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« "Drunk at a Party" [by Lee Upton] | Main | A Collage by Jillian Brall »

August 03, 2009

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Thank you for following up on this fertile theme - and for posting "The Poet's Occasional Alternative." The pleasures of Grace Paley's prose are many, but even some fans don't realize what fine, moving poems she wrote. I wonder whether the parallel in verse to a self-portrait is really a poem about poetry. The self is a bigger, better, more tempting and more treacherous subject than the poem, unless the poem is a stand-in for the self, in which case we're back where we started. (And as Gertrude Stein wrote, the world just went on being round.)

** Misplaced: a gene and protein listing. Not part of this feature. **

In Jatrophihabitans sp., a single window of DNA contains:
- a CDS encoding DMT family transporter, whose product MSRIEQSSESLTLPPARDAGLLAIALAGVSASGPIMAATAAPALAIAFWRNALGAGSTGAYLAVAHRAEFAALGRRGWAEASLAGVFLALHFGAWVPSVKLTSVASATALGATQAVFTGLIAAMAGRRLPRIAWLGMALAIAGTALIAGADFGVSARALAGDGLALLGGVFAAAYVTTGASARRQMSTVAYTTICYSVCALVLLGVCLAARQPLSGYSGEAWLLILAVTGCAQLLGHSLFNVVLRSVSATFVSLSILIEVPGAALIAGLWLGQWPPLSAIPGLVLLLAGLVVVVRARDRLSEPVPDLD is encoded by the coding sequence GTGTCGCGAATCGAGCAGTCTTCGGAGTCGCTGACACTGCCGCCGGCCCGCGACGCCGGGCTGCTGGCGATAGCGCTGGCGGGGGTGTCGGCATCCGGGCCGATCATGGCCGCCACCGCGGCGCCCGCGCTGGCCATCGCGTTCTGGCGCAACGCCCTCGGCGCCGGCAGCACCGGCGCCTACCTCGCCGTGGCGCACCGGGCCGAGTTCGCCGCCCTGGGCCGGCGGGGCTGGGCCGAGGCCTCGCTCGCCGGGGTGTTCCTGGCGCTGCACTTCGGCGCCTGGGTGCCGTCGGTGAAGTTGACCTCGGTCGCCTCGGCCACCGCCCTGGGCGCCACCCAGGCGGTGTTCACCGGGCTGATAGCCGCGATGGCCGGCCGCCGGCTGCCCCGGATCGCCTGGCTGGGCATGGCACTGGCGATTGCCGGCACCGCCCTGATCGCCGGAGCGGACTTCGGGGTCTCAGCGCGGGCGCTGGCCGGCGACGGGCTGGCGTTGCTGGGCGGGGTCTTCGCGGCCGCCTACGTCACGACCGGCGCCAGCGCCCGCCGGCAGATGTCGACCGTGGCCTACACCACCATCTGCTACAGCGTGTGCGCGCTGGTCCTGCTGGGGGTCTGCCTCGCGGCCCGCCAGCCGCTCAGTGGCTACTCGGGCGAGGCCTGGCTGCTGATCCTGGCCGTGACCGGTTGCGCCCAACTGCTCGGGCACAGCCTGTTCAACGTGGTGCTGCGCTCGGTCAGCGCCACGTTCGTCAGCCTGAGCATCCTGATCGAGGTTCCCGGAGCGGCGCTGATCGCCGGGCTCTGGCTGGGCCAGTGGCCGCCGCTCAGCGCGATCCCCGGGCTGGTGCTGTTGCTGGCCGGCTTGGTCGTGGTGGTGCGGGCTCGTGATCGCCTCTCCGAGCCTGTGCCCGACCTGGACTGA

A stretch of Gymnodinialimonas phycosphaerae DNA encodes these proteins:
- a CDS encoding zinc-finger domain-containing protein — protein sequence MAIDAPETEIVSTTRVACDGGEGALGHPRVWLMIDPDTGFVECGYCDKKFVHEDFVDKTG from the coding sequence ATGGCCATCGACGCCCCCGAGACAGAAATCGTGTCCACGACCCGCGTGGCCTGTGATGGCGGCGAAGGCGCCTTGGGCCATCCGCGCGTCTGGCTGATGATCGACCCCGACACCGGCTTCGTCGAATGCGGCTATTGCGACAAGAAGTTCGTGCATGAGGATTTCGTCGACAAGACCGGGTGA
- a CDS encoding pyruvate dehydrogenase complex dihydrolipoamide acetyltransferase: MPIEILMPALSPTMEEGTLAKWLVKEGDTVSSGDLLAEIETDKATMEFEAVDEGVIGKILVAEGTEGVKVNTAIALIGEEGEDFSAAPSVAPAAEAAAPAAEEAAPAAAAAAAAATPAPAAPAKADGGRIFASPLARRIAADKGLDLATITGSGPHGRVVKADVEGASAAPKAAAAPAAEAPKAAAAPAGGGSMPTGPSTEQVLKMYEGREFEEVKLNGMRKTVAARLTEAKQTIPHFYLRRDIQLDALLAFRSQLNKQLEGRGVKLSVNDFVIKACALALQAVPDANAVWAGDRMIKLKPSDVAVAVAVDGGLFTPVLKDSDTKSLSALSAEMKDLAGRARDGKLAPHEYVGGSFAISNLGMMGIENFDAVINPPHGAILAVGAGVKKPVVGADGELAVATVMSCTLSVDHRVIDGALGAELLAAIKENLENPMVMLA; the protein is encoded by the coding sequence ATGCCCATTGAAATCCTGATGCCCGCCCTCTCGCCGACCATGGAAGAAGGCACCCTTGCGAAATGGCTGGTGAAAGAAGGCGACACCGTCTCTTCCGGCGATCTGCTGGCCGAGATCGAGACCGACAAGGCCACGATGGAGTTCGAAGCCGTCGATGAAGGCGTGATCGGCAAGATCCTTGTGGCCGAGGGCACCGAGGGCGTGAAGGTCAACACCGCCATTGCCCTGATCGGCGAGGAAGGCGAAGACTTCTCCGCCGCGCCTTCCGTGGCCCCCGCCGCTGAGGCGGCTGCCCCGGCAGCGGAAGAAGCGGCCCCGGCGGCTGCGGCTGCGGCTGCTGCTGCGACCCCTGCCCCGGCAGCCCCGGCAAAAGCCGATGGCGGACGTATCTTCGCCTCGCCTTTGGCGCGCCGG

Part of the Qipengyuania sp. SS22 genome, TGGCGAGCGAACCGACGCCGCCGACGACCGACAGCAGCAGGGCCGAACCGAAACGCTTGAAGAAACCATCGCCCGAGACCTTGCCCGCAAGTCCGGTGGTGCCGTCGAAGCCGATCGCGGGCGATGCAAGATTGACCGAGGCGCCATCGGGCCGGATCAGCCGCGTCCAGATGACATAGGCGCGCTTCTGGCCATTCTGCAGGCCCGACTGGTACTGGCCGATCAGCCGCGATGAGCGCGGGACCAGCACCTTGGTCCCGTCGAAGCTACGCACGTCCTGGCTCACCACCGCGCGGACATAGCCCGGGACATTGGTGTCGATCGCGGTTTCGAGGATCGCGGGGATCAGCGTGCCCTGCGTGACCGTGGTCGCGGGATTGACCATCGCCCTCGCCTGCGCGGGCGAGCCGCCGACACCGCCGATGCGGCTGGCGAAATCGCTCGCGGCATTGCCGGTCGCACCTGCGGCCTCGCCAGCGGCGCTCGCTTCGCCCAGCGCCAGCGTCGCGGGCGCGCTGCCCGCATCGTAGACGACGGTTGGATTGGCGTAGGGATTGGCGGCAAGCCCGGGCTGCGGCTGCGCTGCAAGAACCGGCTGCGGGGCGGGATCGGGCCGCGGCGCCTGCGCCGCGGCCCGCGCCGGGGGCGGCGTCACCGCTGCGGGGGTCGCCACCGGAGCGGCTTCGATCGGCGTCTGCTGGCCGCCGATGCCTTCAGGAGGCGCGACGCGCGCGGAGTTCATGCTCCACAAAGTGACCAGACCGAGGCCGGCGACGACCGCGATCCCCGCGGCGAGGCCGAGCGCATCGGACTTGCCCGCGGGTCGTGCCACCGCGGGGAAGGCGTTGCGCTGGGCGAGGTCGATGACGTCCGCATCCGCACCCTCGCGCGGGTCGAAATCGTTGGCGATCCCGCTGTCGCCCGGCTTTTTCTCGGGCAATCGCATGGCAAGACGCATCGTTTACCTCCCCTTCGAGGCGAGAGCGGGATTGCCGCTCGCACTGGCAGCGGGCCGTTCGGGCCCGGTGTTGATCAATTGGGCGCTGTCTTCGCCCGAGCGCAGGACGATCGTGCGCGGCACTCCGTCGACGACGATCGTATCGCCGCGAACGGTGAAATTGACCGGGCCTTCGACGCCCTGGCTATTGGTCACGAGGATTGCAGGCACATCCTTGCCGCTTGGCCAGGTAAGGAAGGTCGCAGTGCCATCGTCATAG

The second paragraph brought up a lot of associations for me. Seems a lot is expected of poets that isn't expected of other artists. (That they'll write "political" poems comes to mind.) If writing about poetry results in a good poem, or in the poet getting to the next poem that's a good poem, what's the big deal? Why does there have to be "shoulds" in subject matter? The Paley poem is wonderful. I heard her read once and always hear her wonderful voice when I come across something of hers.

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